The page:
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Bromeliads - General Information

Bromeliads are members of the family Bromeliaceae, which contains such diverse plants as Spanish moss (Tillandsia usneoides) and pineapple (Ananas comosus). Many are epiphytes.

Many bromeliads have been brought into cultivation as ornamentals, some because of their spectacularly colored and long lasting inflorescences (flower shoots), and others because of their colorfully patterned leaves. Most bromeliads can be easily recognized by their overlapping rosette of leaves which retain water' hence they are commonly called "vase plants." The pool of water that collects in the tank is home to many organisms, including frogs, lizards and insect larvae.

Approximately 2,500 species are known, with new discoveries added to their ranks every year. They are found almost exclusively in the American tropics and subtropics and are frequently the most conspicuous epiphytes in the forest in which they occur.

From:  Selby Botanical Gardens

Bromeliads, Mosquitos, and The Zika Virus

Is it safe to grow bromeliads? The Florida Council of Bromeliad Societies says "Yes, bromeliads are safe to grow!".  You can read the Council's full report about bromeliads and mosquito bourne illnesses here: - Bromeiads Are Safe

Cold Sensitivity of Bromeliads

Compiled by Dr. Dale W. Jenkins
Originally published in the Sarasota Bromeliad Society newsletter, December 1998.

Published here as downloadable and printable PDF – 9 pages, 103k.

Good Bromeliads For Sarasota Gardens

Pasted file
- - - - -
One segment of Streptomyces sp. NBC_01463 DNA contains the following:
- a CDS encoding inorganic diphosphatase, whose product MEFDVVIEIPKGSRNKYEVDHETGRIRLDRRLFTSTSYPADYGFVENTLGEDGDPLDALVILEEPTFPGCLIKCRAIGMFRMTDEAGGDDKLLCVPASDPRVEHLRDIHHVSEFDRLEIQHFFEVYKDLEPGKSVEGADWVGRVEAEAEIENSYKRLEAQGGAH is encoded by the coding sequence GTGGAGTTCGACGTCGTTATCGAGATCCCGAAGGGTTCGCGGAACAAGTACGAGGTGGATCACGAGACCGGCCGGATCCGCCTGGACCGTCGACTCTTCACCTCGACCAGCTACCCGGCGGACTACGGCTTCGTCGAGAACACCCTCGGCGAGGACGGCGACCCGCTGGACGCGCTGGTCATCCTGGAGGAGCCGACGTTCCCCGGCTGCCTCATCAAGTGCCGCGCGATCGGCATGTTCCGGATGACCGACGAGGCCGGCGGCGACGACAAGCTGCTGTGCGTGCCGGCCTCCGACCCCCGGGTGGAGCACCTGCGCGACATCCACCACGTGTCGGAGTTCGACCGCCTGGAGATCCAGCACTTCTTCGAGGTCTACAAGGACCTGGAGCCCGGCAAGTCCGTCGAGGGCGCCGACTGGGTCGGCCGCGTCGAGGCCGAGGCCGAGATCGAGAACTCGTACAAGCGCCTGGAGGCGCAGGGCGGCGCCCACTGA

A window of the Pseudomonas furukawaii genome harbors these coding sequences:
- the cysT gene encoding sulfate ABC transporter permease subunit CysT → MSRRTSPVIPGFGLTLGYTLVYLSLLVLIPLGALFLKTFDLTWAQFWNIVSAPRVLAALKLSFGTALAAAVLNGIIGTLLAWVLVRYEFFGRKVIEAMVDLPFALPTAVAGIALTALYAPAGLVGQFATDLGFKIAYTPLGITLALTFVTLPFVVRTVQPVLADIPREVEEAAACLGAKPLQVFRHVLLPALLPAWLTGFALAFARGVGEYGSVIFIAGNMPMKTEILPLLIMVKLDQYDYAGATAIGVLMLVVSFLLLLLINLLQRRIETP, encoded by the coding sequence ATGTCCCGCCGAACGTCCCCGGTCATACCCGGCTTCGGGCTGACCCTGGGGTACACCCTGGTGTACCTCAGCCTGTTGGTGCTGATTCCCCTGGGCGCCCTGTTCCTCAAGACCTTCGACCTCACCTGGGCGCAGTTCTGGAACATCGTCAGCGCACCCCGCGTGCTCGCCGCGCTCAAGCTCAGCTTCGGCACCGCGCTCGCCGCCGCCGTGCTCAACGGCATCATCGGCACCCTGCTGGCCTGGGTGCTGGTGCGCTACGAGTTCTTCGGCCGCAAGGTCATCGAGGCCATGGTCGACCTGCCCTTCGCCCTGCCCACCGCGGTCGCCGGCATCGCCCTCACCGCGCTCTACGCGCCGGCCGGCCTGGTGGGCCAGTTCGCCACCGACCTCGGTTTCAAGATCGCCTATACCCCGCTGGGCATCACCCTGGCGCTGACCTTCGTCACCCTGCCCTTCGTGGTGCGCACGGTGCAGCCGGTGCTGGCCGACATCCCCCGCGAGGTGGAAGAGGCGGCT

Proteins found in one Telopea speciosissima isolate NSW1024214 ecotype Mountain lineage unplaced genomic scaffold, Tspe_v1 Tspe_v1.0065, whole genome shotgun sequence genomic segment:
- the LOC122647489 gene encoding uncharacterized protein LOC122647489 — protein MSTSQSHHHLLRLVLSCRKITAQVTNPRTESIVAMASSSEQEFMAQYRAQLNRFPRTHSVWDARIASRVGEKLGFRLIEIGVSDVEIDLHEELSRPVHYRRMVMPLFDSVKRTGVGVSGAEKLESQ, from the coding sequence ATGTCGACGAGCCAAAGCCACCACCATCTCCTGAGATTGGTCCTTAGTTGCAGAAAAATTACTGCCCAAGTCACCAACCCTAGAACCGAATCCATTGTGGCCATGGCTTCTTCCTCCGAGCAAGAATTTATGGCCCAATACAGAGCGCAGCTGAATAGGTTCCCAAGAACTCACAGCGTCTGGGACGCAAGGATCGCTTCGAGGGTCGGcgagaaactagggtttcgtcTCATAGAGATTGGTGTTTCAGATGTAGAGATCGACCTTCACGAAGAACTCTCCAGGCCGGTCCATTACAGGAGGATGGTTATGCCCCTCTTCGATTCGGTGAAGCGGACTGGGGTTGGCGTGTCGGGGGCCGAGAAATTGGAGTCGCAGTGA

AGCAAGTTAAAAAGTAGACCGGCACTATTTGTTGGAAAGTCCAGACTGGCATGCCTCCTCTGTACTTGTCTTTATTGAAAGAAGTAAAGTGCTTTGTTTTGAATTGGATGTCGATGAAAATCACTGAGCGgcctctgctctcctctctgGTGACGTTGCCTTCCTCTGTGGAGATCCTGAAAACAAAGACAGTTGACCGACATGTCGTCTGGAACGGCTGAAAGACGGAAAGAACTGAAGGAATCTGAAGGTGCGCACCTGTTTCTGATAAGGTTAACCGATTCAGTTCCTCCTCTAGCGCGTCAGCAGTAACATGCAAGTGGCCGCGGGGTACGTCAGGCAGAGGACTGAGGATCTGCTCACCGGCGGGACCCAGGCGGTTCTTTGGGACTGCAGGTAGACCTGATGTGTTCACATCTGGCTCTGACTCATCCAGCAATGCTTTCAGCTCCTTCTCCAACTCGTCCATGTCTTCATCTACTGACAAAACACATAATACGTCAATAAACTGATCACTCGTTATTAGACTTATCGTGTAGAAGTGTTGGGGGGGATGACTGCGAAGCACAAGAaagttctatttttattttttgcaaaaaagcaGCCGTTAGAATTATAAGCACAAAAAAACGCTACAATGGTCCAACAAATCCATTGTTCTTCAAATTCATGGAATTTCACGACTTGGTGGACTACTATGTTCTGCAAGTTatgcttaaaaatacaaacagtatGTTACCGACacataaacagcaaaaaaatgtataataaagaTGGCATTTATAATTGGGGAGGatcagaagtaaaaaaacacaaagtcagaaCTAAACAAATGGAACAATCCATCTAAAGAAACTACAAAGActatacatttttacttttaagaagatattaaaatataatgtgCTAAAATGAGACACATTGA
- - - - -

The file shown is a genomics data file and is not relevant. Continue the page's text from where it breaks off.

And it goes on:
H. E. Luther, Director, Mulford B. Foster Bromeliad Identification Center
Marie Selby Botanical Gardens


A downloadable and printable version of this guide is available here – 3pages, 255k.

Bromeliad Classification

The bromeliad family (Bromeliaceae) consists of 51 genera and about 1,500 strictly American species. They grow from the dry deserts of southwestern United States to equatorial tropical rain forests. Based on growth habits and other characteristics, Bromeliaceae is divided into the subfamilies Pitcairnioideae, Tillandsioideae and Bromelioideae.

Members of the subfamily Pitcairnioideae are mainly terrestrial plants with heavy spines on their leaf edges. They grow in soil or on rocks and do not have a leaf rosette that traps water. The genera belonging to this subfamily commonly cultivated are Dyckia, Hechtia, Pitcirnia and Puya.

The subfamily Tillandsioideae contains the least number of genera but the largest number of species, of which many are cultivated. Plants in this group have smooth or entire leaf margins, unusual foliage markings and colors. Some species produce fragrant flowers. Plants in the genera Guzmania, Tillandsia and Vriesea are the more commonly cultivated members of this subfamily.

Bromelioideae, the third subfamily, has the most bromeliad genera grown as garden and interior plants. It encompasses 30 genera with the widest range of plant forms, and accordingly the largest number of cultivated species. Subfamily members are mostly epiphytic, leaf edges are almost all spiny, foliage has attractive markings and patterns, and the leaves are usually arranged in rosettes which may be cup-shaped. Aechmea, Billbergia, Cryptanthus, Neoregelia and Nidularium are the most popular genera of this subfamily.

Overview by:  www.Bromeliads.Info